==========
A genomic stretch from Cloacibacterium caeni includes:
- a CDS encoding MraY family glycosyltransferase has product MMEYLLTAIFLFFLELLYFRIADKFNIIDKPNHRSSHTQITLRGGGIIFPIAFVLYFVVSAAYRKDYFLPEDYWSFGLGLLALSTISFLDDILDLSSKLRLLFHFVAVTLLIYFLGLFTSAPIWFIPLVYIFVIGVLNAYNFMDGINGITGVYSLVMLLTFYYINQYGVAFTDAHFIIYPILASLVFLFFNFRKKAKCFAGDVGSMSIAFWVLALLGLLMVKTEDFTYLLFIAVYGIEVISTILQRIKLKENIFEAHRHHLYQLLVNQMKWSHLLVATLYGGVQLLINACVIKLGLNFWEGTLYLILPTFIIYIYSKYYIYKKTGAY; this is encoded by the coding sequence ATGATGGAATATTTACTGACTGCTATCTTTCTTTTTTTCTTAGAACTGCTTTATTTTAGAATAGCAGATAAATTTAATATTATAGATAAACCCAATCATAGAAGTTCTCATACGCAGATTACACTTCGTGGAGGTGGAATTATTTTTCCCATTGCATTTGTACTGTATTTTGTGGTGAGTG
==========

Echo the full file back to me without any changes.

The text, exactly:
A genomic stretch from Cloacibacterium caeni includes:
- a CDS encoding MraY family glycosyltransferase has product MMEYLLTAIFLFFLELLYFRIADKFNIIDKPNHRSSHTQITLRGGGIIFPIAFVLYFVVSAAYRKDYFLPEDYWSFGLGLLALSTISFLDDILDLSSKLRLLFHFVAVTLLIYFLGLFTSAPIWFIPLVYIFVIGVLNAYNFMDGINGITGVYSLVMLLTFYYINQYGVAFTDAHFIIYPILASLVFLFFNFRKKAKCFAGDVGSMSIAFWVLALLGLLMVKTEDFTYLLFIAVYGIEVISTILQRIKLKENIFEAHRHHLYQLLVNQMKWSHLLVATLYGGVQLLINACVIKLGLNFWEGTLYLILPTFIIYIYSKYYIYKKTGAY; this is encoded by the coding sequence ATGATGGAATATTTACTGACTGCTATCTTTCTTTTTTTCTTAGAACTGCTTTATTTTAGAATAGCAGATAAATTTAATATTATAGATAAACCCAATCATAGAAGTTCTCATACGCAGATTACACTTCGTGGAGGTGGAATTATTTTTCCCATTGCATTTGTACTGTATTTTGTGGTGAGTG